We’re also working on bus rapid transit in our highest-ridership area along East Lancaster Avenue. This would be similar to the light rail system with dedicated lanes, stations in the center of the road and a platform ticket validation area to help speed up the boarding process. 

Bisnow: Has there been an increase in transit-oriented development in the Fort Worth area? 

Whitmore: There has been more TOD in the area, and I expect this trend to continue. When we built our TEXRail commuter rail line between downtown Fort Worth and DFW International Airport, that project alone generated more than $240M in TOD. In Grapevine, where one of our TEXRail stations is, the city invested in $105M of TOD, including a hotel and shops and dining by the rail station.

In North Richland Hills, we have two stations and the city has spent $137M on development, which includes 850 residential units, townhomes and two mixed-use projects. They have really embraced building around transit to make it more appealing to their residents, and we’re anticipating the same thing will happen along the East Lancaster corridor when we bring in our bus rapid transit line.

Bisnow: What has Trinity Metro's response been to the coronavirus pandemic

Whitmore: During the pandemic, we discovered that trust and safety were the most important factors for riders. To that end, we enhanced our cleaning and disinfecting protocols, added hand sanitizer dispensers to buses and trains, and installed safety shields between the drivers and the fare box to give our riders a more contactless experience. We also marked off some of the seats on buses and trains to encourage social distancing.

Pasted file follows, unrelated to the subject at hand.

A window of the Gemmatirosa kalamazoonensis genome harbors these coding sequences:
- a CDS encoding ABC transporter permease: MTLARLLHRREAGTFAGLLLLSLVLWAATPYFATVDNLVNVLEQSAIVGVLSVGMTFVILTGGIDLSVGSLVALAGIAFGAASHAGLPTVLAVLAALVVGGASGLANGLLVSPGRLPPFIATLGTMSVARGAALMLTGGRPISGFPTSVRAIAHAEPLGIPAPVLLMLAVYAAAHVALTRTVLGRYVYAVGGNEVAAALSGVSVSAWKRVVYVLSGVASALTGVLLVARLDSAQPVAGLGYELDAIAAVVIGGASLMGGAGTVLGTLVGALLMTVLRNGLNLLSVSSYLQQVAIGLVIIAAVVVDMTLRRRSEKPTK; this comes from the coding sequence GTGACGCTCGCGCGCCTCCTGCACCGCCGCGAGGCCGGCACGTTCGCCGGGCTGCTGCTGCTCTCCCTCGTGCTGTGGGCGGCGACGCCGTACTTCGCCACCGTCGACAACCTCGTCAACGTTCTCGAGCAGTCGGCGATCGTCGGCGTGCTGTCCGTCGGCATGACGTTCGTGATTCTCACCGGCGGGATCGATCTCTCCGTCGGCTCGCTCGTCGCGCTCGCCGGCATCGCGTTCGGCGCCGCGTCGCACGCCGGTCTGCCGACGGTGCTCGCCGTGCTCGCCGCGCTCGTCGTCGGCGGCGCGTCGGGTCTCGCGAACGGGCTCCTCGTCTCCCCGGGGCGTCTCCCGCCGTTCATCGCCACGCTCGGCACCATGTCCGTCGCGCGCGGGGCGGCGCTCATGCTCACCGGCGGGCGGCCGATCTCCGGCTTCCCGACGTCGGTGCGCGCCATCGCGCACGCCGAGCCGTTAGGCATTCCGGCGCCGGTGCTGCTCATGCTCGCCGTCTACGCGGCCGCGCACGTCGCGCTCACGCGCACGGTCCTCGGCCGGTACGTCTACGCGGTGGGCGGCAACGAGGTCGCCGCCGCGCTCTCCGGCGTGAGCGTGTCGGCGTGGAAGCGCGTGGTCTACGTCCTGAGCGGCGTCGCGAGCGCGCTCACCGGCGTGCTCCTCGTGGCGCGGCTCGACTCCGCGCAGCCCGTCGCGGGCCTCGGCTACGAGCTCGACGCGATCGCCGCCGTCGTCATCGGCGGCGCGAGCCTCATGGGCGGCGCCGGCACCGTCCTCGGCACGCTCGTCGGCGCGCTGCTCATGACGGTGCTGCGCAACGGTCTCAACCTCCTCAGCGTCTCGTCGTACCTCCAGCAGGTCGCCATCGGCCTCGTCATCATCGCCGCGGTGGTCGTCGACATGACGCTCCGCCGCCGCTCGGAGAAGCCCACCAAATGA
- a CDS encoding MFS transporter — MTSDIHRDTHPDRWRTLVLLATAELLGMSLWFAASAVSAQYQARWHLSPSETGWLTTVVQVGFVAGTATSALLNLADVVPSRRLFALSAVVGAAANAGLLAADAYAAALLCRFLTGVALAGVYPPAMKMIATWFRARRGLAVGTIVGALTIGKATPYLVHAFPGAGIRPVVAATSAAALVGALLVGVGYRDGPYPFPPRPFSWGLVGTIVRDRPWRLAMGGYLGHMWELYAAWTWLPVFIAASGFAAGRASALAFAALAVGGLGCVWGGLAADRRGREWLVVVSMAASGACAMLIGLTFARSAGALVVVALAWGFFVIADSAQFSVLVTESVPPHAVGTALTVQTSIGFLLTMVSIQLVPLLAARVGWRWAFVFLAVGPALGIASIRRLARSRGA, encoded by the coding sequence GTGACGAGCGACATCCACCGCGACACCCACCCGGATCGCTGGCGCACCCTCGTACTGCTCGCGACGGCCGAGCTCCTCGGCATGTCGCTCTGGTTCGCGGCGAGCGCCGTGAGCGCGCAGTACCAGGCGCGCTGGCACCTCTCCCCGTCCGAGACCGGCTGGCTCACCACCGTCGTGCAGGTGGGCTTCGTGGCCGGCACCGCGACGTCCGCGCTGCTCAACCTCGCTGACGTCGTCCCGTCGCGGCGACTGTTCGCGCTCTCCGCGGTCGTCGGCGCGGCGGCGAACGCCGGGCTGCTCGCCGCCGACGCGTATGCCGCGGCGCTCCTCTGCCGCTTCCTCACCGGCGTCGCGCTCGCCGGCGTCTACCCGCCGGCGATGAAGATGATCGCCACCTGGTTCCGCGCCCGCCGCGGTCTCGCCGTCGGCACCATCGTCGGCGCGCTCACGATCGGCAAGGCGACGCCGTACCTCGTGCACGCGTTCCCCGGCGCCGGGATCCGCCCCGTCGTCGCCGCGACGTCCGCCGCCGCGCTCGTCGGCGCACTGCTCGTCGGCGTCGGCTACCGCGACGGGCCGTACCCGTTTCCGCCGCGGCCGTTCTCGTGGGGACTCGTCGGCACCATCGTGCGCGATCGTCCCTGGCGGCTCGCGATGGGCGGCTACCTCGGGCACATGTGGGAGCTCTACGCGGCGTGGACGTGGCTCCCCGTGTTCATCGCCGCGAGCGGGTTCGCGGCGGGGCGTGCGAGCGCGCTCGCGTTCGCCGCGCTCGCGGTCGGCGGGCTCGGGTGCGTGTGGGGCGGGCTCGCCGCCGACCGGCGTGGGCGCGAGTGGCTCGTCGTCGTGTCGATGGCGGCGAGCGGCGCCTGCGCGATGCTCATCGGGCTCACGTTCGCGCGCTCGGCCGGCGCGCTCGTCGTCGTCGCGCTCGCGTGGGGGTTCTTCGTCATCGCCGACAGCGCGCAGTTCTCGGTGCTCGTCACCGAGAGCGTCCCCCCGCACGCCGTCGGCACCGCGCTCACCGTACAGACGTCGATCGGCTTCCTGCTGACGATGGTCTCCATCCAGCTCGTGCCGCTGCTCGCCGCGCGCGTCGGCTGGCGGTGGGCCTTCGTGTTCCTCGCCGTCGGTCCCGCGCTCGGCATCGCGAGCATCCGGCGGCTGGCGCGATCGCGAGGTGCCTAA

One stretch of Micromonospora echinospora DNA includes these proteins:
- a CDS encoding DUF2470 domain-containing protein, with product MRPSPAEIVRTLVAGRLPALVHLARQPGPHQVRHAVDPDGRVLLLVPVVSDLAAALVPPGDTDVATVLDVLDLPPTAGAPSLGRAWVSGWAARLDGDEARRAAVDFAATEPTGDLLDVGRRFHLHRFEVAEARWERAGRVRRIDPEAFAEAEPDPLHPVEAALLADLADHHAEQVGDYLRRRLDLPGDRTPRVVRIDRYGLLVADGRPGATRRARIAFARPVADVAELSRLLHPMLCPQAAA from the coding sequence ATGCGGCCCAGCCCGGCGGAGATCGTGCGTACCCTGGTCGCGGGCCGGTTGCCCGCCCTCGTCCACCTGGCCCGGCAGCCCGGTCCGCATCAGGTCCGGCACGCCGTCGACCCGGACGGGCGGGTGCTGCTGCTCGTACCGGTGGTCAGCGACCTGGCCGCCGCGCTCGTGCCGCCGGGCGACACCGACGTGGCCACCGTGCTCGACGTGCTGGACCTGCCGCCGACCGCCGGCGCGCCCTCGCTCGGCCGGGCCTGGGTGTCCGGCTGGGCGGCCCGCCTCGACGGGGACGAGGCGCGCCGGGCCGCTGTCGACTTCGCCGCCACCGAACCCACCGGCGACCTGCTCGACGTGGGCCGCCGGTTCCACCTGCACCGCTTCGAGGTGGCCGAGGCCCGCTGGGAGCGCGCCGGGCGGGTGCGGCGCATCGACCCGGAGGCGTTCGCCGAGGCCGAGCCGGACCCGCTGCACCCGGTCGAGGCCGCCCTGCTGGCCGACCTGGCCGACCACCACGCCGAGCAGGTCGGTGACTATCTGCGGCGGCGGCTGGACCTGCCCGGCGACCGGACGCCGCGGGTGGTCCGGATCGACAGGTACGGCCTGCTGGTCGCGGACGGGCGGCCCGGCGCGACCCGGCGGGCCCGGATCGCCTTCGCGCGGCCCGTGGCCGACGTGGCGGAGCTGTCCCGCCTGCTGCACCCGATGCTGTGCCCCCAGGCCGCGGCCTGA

We also had help from volunteers from Transit Alliance and Tarrant County College who sewed over 600 masks for our employees, and the federal Transportation Alliance sent us 7,500 masks, which we shared with our customers. Finally, our Delivering You Safely campaign will be partnering with Tarrant County to offer free rides to vaccination sites. 

This article was produced by Studio B. Bisnow news staff was not involved in the production of this content.

Studio B is Bisnow’s in-house content and design studio. To learn more about how Studio B can help your team, reach out to